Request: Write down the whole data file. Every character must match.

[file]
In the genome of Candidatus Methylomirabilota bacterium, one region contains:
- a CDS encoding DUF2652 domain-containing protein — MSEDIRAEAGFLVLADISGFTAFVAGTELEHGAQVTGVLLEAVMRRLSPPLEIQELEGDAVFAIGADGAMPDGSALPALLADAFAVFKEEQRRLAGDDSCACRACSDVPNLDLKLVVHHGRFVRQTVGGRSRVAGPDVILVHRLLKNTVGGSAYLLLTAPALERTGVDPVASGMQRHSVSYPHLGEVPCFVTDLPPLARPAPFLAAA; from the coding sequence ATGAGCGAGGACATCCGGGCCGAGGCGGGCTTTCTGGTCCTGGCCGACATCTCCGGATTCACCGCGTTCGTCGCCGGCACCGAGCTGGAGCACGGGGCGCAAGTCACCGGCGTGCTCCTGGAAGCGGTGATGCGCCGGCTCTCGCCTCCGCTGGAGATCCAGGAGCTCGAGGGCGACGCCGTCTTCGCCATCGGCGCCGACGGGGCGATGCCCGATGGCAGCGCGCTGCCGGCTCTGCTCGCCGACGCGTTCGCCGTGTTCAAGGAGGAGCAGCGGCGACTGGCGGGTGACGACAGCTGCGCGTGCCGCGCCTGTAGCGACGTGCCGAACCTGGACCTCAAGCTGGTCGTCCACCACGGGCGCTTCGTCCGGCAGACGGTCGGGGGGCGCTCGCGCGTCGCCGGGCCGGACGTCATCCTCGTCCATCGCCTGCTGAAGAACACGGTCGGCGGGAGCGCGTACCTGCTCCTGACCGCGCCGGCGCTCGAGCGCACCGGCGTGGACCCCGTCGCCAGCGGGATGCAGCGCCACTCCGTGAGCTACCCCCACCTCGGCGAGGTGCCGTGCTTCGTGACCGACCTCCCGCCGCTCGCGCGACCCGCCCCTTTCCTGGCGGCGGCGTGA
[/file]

In the genome of Candidatus Methylomirabilota bacterium, one region contains:
- a CDS encoding DUF2652 domain-containing protein — MSEDIRAEAGFLVLADISGFTAFVAGTELEHGAQVTGVLLEAVMRRLSPPLEIQELEGDAVFAIGADGAMPDGSALPALLADAFAVFKEEQRRLAGDDSCACRACSDVPNLDLKLVVHHGRFVRQTVGGRSRVAGPDVILVHRLLKNTVGGSAYLLLTAPALERTGVDPVASGMQRHSVSYPHLGEVPCFVTDLPPLARPAPFLAAA; from the coding sequence ATGAGCGAGGACATCCGGGCCGAGGCGGGCTTTCTGGTCCTGGCCGACATCTCCGGATTCACCGCGTTCGTCGCCGGCACCGAGCTGGAGCACGGGGCGCAAGTCACCGGCGTGCTCCTGGAAGCGGTGATGCGCCGGCTCTCGCCTCCGCTGGAGATCCAGGAGCTCGAGGGCGACGCCGTCTTCGCCATCGGCGCCGACGGGGCGATGCCCGATGGCAGCGCGCTGCCGGCTCTGCTCGCCGACGCGTTCGCCGTGTTCAAGGAGGAGCAGCGGCGACTGGCGGGTGACGACAGCTGCGCGTGCCGCGCCTGTAGCGACGTGCCGAACCTGGACCTCAAGCTGGTCGTCCACCACGGGCGCTTCGTCCGGCAGACGGTCGGGGGGCGCTCGCGCGTCGCCGGGCCGGACGTCATCCTCGTCCATCGCCTGCTGAAGAACACGGTCGGCGGGAGCGCGTACCTGCTCCTGACCGCGCCGGCGCTCGAGCGCACCGGCGTGGACCCCGTCGCCAGCGGGATGCAGCGCCACTCCGTGAGCTACCCCCACCTCGGCGAGGTGCCGTGCTTCGTGACCGACCTCCCGCCGCTCGCGCGACCCGCCCCTTTCCTGGCGGCGGCGTGA